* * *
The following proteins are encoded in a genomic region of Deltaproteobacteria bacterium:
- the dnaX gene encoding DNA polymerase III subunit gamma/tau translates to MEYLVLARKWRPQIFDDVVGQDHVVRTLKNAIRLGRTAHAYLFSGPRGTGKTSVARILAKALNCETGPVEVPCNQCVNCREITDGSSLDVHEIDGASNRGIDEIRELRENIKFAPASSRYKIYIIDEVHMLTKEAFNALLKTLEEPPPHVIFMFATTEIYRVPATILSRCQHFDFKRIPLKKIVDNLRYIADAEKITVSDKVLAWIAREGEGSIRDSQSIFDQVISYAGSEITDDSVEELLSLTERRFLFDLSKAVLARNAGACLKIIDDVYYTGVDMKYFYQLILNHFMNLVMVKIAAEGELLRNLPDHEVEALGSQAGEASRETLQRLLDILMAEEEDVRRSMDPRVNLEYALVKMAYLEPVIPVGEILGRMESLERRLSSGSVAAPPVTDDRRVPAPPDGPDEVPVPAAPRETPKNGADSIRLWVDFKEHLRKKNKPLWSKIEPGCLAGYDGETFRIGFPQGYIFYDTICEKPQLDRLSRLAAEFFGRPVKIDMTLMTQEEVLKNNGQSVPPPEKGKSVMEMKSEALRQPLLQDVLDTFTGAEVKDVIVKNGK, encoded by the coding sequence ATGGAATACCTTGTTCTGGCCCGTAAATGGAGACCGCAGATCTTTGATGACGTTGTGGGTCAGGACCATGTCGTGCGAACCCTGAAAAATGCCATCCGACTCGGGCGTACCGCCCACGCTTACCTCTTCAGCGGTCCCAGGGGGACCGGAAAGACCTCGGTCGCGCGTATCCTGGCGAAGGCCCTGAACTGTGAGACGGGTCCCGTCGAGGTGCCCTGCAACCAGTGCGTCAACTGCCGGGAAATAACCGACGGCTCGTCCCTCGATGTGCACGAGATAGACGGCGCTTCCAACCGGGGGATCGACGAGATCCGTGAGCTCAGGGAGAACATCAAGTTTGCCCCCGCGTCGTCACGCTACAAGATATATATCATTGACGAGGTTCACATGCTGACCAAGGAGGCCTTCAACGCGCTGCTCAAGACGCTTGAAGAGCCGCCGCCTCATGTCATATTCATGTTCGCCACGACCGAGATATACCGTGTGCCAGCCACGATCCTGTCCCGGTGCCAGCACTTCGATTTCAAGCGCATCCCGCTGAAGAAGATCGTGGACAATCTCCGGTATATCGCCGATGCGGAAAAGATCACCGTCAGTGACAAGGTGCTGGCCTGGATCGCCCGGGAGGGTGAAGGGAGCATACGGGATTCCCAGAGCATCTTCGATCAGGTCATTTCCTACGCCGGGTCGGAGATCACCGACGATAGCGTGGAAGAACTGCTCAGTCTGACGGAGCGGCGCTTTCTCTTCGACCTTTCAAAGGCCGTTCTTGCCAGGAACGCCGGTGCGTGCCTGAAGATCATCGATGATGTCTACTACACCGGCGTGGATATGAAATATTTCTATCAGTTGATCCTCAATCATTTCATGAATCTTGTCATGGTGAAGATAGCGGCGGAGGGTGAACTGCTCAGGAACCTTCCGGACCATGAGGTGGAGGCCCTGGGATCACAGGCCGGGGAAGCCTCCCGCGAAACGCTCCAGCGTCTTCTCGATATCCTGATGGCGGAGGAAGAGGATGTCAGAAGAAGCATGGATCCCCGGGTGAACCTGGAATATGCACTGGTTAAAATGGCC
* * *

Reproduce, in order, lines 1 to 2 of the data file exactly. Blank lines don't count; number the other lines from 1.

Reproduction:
The following proteins are encoded in a genomic region of Deltaproteobacteria bacterium:
- the dnaX gene encoding DNA polymerase III subunit gamma/tau translates to MEYLVLARKWRPQIFDDVVGQDHVVRTLKNAIRLGRTAHAYLFSGPRGTGKTSVARILAKALNCETGPVEVPCNQCVNCREITDGSSLDVHEIDGASNRGIDEIRELRENIKFAPASSRYKIYIIDEVHMLTKEAFNALLKTLEEPPPHVIFMFATTEIYRVPATILSRCQHFDFKRIPLKKIVDNLRYIADAEKITVSDKVLAWIAREGEGSIRDSQSIFDQVISYAGSEITDDSVEELLSLTERRFLFDLSKAVLARNAGACLKIIDDVYYTGVDMKYFYQLILNHFMNLVMVKIAAEGELLRNLPDHEVEALGSQAGEASRETLQRLLDILMAEEEDVRRSMDPRVNLEYALVKMAYLEPVIPVGEILGRMESLERRLSSGSVAAPPVTDDRRVPAPPDGPDEVPVPAAPRETPKNGADSIRLWVDFKEHLRKKNKPLWSKIEPGCLAGYDGETFRIGFPQGYIFYDTICEKPQLDRLSRLAAEFFGRPVKIDMTLMTQEEVLKNNGQSVPPPEKGKSVMEMKSEALRQPLLQDVLDTFTGAEVKDVIVKNGK, encoded by the coding sequence ATGGAATACCTTGTTCTGGCCCGTAAATGGAGACCGCAGATCTTTGATGACGTTGTGGGTCAGGACCATGTCGTGCGAACCCTGAAAAATGCCATCCGACTCGGGCGTACCGCCCACGCTTACCTCTTCAGCGGTCCCAGGGGGACCGGAAAGACCTCGGTCGCGCGTATCCTGGCGAAGGCCCTGAACTGTGAGACGGGTCCCGTCGAGGTGCCCTGCAACCAGTGCGTCAACTGCCGGGAAATAACCGACGGCTCGTCCCTCGATGTGCACGAGATAGACGGCGCTTCCAACCGGGGGATCGACGAGATCCGTGAGCTCAGGGAGAACATCAAGTTTGCCCCCGCGTCGTCACGCTACAAGATATATATCATTGACGAGGTTCACATGCTGACCAAGGAGGCCTTCAACGCGCTGCTCAAGACGCTTGAAGAGCCGCCGCCTCATGTCATATTCATGTTCGCCACGACCGAGATATACCGTGTGCCAGCCACGATCCTGTCCCGGTGCCAGCACTTCGATTTCAAGCGCATCCCGCTGAAGAAGATCGTGGACAATCTCCGGTATATCGCCGATGCGGAAAAGATCACCGTCAGTGACAAGGTGCTGGCCTGGATCGCCCGGGAGGGTGAAGGGAGCATACGGGATTCCCAGAGCATCTTCGATCAGGTCATTTCCTACGCCGGGTCGGAGATCACCGACGATAGCGTGGAAGAACTGCTCAGTCTGACGGAGCGGCGCTTTCTCTTCGACCTTTCAAAGGCCGTTCTTGCCAGGAACGCCGGTGCGTGCCTGAAGATCATCGATGATGTCTACTACACCGGCGTGGATATGAAATATTTCTATCAGTTGATCCTCAATCATTTCATGAATCTTGTCATGGTGAAGATAGCGGCGGAGGGTGAACTGCTCAGGAACCTTCCGGACCATGAGGTGGAGGCCCTGGGATCACAGGCCGGGGAAGCCTCCCGCGAAACGCTCCAGCGTCTTCTCGATATCCTGATGGCGGAGGAAGAGGATGTCAGAAGAAGCATGGATCCCCGGGTGAACCTGGAATATGCACTGGTTAAAATGGCC